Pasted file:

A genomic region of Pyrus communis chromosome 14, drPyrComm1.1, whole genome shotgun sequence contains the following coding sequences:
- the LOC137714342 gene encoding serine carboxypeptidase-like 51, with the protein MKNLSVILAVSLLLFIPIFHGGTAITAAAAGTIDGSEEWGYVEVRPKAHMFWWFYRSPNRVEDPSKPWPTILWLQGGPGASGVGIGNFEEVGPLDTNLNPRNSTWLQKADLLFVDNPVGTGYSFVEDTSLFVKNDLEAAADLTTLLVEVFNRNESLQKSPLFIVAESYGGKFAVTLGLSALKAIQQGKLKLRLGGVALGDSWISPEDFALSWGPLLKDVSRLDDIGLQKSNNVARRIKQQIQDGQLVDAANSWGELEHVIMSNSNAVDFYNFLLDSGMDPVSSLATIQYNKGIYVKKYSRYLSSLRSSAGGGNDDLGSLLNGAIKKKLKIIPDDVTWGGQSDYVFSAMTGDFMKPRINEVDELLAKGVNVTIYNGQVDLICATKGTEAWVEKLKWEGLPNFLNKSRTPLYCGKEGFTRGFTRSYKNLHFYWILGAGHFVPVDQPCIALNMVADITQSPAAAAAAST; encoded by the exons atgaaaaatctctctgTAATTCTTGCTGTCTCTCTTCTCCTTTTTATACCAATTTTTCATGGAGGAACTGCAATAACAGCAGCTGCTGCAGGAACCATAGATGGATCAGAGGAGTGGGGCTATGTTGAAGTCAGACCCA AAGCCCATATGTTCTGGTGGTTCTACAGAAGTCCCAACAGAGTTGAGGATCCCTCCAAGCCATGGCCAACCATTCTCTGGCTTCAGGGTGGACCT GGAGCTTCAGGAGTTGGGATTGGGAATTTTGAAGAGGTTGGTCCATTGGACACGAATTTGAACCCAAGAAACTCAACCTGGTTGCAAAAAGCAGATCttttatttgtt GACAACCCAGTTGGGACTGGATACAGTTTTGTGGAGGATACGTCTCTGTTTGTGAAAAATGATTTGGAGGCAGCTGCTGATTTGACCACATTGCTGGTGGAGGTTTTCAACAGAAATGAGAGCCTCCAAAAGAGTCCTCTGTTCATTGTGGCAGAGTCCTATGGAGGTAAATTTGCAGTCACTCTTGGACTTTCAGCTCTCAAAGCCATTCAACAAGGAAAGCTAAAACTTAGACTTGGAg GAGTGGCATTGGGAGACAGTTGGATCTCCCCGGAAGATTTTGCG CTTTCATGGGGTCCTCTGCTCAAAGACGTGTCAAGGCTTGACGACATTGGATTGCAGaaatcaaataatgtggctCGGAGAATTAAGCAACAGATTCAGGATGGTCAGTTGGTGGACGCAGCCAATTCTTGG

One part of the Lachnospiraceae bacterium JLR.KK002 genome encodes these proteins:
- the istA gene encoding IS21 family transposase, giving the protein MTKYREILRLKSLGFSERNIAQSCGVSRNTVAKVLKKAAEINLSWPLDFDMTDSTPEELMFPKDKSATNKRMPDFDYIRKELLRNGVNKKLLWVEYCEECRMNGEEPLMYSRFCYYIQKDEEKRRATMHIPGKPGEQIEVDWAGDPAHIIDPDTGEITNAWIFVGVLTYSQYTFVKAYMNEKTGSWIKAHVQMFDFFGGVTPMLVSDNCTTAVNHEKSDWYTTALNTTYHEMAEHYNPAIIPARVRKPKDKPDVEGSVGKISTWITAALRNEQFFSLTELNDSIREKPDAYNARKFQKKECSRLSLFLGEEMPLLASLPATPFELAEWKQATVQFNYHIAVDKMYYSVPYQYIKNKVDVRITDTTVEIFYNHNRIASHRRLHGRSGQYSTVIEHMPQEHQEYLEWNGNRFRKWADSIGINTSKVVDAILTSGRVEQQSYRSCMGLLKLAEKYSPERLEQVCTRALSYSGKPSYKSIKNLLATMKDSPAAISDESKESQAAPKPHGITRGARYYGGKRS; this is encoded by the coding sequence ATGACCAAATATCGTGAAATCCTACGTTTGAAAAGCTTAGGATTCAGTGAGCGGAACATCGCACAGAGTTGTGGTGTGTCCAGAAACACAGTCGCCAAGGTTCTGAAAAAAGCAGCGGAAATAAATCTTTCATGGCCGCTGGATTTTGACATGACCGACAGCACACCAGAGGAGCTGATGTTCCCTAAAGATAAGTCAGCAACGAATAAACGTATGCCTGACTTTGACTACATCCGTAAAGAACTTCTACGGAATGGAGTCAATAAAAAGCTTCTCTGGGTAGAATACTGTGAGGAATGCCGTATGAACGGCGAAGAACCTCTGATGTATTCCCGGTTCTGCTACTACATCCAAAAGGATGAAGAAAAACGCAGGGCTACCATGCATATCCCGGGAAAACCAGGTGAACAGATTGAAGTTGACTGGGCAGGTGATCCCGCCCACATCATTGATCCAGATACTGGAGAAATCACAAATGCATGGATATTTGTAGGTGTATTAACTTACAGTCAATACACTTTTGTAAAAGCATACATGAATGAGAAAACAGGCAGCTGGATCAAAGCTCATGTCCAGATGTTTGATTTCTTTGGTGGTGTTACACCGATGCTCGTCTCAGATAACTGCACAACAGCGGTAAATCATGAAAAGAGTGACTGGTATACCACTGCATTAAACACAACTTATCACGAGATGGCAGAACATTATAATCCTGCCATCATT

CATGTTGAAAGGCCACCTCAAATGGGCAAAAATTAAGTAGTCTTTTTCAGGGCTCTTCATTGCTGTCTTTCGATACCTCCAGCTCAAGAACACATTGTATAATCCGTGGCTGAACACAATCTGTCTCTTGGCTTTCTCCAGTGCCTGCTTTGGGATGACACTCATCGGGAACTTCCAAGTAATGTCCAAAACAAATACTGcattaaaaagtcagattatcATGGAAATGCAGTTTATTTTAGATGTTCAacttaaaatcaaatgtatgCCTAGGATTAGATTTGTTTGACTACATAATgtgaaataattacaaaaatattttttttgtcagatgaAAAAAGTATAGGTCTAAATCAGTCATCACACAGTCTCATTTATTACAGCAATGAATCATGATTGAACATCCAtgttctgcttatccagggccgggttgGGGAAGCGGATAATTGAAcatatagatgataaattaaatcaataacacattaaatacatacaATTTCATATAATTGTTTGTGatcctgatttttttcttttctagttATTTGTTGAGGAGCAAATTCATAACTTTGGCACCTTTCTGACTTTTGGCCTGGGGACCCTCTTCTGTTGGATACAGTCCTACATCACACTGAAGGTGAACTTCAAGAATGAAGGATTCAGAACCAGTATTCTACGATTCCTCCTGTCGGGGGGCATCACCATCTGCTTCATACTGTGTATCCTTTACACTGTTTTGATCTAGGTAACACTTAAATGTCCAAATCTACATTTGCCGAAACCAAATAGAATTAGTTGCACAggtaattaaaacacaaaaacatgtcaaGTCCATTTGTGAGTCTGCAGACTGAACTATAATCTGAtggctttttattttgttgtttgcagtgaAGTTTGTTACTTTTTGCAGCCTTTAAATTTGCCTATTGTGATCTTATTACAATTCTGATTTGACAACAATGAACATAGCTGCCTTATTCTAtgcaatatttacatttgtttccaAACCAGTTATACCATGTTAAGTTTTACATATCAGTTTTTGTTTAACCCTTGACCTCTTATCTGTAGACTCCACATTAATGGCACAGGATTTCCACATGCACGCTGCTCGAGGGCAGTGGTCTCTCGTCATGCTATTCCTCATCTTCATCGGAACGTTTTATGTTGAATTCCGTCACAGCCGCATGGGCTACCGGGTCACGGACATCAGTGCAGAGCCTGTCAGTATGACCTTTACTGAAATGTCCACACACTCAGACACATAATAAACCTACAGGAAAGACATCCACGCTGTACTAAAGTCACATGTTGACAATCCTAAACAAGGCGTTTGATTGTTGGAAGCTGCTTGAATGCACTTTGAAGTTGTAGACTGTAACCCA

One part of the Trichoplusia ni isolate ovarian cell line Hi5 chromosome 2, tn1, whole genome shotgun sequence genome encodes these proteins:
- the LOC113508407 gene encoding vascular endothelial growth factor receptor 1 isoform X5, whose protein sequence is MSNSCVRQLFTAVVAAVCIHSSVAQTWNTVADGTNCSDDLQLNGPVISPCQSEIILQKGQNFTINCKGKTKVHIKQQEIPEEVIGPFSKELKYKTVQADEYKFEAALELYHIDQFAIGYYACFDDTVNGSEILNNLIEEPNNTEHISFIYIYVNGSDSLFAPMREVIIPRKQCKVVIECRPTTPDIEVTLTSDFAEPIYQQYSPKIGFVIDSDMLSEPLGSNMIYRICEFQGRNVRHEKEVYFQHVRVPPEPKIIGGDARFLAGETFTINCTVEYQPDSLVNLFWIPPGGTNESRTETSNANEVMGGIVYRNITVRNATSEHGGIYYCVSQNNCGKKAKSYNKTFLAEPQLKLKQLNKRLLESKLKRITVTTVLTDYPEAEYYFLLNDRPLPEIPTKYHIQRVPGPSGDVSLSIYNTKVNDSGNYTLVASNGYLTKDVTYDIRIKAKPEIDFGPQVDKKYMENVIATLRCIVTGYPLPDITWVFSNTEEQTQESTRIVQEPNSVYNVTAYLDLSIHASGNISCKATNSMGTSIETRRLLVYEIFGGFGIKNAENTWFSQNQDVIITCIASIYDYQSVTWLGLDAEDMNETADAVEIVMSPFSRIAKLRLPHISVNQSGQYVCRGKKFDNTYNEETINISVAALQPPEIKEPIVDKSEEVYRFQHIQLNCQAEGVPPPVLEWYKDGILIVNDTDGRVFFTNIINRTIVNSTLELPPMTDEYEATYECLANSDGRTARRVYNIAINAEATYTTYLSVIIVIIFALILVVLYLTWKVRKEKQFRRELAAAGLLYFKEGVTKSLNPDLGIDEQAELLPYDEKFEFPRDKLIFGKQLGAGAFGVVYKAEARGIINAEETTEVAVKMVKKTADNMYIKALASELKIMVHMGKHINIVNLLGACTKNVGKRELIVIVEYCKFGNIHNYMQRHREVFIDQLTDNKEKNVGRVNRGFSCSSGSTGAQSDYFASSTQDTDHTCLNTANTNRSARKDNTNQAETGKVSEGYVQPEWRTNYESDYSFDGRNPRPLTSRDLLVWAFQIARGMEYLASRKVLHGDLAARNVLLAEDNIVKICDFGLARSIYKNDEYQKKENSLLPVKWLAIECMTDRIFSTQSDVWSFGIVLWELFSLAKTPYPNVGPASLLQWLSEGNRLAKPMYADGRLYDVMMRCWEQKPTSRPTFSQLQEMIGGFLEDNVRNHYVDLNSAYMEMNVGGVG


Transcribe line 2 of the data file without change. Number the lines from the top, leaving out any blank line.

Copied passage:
- the LOC137714342 gene encoding serine carboxypeptidase-like 51, with the protein MKNLSVILAVSLLLFIPIFHGGTAITAAAAGTIDGSEEWGYVEVRPKAHMFWWFYRSPNRVEDPSKPWPTILWLQGGPGASGVGIGNFEEVGPLDTNLNPRNSTWLQKADLLFVDNPVGTGYSFVEDTSLFVKNDLEAAADLTTLLVEVFNRNESLQKSPLFIVAESYGGKFAVTLGLSALKAIQQGKLKLRLGGVALGDSWISPEDFALSWGPLLKDVSRLDDIGLQKSNNVARRIKQQIQDGQLVDAANSWGELEHVIMSNSNAVDFYNFLLDSGMDPVSSLATIQYNKGIYVKKYSRYLSSLRSSAGGGNDDLGSLLNGAIKKKLKIIPDDVTWGGQSDYVFSAMTGDFMKPRINEVDELLAKGVNVTIYNGQVDLICATKGTEAWVEKLKWEGLPNFLNKSRTPLYCGKEGFTRGFTRSYKNLHFYWILGAGHFVPVDQPCIALNMVADITQSPAAAAAAST; encoded by the exons atgaaaaatctctctgTAATTCTTGCTGTCTCTCTTCTCCTTTTTATACCAATTTTTCATGGAGGAACTGCAATAACAGCAGCTGCTGCAGGAACCATAGATGGATCAGAGGAGTGGGGCTATGTTGAAGTCAGACCCA AAGCCCATATGTTCTGGTGGTTCTACAGAAGTCCCAACAGAGTTGAGGATCCCTCCAAGCCATGGCCAACCATTCTCTGGCTTCAGGGTGGACCT GGAGCTTCAGGAGTTGGGATTGGGAATTTTGAAGAGGTTGGTCCATTGGACACGAATTTGAACCCAAGAAACTCAACCTGGTTGCAAAAAGCAGATCttttatttgtt GACAACCCAGTTGGGACTGGATACAGTTTTGTGGAGGATACGTCTCTGTTTGTGAAAAATGATTTGGAGGCAGCTGCTGATTTGACCACATTGCTGGTGGAGGTTTTCAACAGAAATGAGAGCCTCCAAAAGAGTCCTCTGTTCATTGTGGCAGAGTCCTATGGAGGTAAATTTGCAGTCACTCTTGGACTTTCAGCTCTCAAAGCCATTCAACAAGGAAAGCTAAAACTTAGACTTGGAg GAGTGGCATTGGGAGACAGTTGGATCTCCCCGGAAGATTTTGCG CTTTCATGGGGTCCTCTGCTCAAAGACGTGTCAAGGCTTGACGACATTGGATTGCAGaaatcaaataatgtggctCGGAGAATTAAGCAACAGATTCAGGATGGTCAGTTGGTGGACGCAGCCAATTCTTGG